From Ancient to Modern. Etna has it all. A must do for wine lovers.
The most Amazing wine region. Mount Etna. Sicily.
December 10, 2019
In 1988 Giuseppe Benanti a Catania businessman set out to utilise family owned vineyards around Trescastagni on the Eastern and Southeastern side of the mountain with the aim of improving overall quality and illustrating Etna’s promise and Mt Etna’s wine reputation.
Benanti partnered with consulting enologist Salvo Foti who went on to become the Godfather of winemaking on the mountain & today produces his own I Vigneri wines but he has also worked with many small family vineyards transitioning from making wines mainly for private consumption as well as with larger operations establishing outposts on Etna. Other local families were doing similar work in the 1990s though generally with less overall success or recognition for the efforts had the time I’m among them were the historic Barone Di villagrande Estates Nicolosi family and brothers Guglio and Enzo Cambria of Cottanera.
The endeavours of these pioneers along with outstanding results of Cornelissen, de Grazia & Franchetti have generated outside interest in Etna, with the likes of Planeta, Tasca d’Almerita, and Donnafugata joining the Etna entourage.
On our recent trip to Sicily, we were lucky enough to spend 4 days around the Etna region, and in my mind, it is one of the most amazing wine regions I have ever visited. The micro-climates, volcanic soils and harsh terrain make for some really interesting wines.The wineries range from ancient and using traditional methods, thru to some serious money investments, with the latest technology in modern architecturally stunning wineries. One thing is common in all, their hospitality and pride.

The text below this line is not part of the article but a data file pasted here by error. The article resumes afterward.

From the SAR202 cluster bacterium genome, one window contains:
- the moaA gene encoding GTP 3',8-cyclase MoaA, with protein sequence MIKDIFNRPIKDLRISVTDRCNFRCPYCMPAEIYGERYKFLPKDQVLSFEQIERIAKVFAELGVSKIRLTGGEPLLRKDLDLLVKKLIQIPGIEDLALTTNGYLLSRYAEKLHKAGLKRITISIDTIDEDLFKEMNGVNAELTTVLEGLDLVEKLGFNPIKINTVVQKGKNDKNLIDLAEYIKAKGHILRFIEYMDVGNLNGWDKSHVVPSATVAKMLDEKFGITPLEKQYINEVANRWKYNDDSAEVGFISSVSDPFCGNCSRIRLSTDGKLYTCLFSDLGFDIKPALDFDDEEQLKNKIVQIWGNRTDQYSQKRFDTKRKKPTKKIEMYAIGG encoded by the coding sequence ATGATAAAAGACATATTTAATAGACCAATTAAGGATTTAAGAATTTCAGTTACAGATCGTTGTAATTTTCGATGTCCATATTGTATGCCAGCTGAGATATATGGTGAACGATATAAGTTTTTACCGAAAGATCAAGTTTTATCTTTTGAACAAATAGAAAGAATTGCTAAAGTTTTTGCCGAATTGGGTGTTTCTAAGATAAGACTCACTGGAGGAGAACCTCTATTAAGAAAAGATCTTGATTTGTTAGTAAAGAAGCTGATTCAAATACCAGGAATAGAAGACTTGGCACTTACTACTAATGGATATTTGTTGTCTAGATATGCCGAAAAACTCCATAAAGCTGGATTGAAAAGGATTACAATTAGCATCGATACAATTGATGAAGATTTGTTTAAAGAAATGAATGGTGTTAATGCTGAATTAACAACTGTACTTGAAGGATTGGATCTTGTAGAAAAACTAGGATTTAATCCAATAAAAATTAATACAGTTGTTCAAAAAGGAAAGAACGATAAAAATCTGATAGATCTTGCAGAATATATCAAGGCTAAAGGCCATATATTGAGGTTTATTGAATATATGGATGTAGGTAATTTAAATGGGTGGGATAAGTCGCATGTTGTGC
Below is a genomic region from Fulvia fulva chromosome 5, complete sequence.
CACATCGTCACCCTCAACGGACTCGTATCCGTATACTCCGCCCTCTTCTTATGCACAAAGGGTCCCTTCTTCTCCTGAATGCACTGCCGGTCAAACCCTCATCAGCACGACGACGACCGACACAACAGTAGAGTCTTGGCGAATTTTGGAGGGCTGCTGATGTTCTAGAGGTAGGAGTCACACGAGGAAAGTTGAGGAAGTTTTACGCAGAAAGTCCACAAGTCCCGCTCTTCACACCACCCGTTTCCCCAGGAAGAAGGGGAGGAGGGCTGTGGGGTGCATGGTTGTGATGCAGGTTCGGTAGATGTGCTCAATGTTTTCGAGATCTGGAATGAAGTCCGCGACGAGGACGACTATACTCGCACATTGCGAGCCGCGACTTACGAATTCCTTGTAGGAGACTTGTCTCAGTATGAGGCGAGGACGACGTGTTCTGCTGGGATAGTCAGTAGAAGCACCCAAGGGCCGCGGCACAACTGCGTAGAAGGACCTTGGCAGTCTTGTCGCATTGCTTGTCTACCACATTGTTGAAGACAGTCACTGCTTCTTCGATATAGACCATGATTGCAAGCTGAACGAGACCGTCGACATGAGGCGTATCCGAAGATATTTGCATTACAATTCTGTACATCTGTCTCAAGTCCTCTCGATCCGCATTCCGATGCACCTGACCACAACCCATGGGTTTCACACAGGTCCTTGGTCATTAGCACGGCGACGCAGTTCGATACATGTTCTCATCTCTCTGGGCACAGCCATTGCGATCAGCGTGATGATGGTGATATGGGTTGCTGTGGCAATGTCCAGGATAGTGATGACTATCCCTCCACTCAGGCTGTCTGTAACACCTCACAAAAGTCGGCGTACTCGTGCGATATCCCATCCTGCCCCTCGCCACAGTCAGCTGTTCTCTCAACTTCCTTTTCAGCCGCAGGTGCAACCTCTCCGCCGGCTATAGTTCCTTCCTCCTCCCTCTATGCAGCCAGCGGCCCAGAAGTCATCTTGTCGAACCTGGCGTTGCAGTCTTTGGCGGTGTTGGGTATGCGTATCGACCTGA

The Etna DOC covers around 960 hectares on 3 sides of the volcanic cone, and there are about 285 wine producers. The most commonly produced form of Etna wine is the standard Etna Rosso, a red made predominantly from the Nerello Mascalese grape variety with up to a 20 percent addition of Nerello Cappucio (also known here as Nerello Mantellato). Its bianco (white) counterpart is composed of at least 60 percent Carricante backed up by Sicily’s most widely planted white grape, Cataratto and a host of minor additions including Trebbiano. There is also a relatively rare rosato (rosé) form also based on Nerello Mascalese and Nerello Capuccio.
Whilst there it is a must to do a jeep trip to the highest point on Mt Etna, and view what the Lava has done over the the past 500 years. Our tour spends a couple of days in this region, and i am taking a group of wine lovers back there in early 2021. If you are interested give me a call. Follow my blog, Postcards from Sicily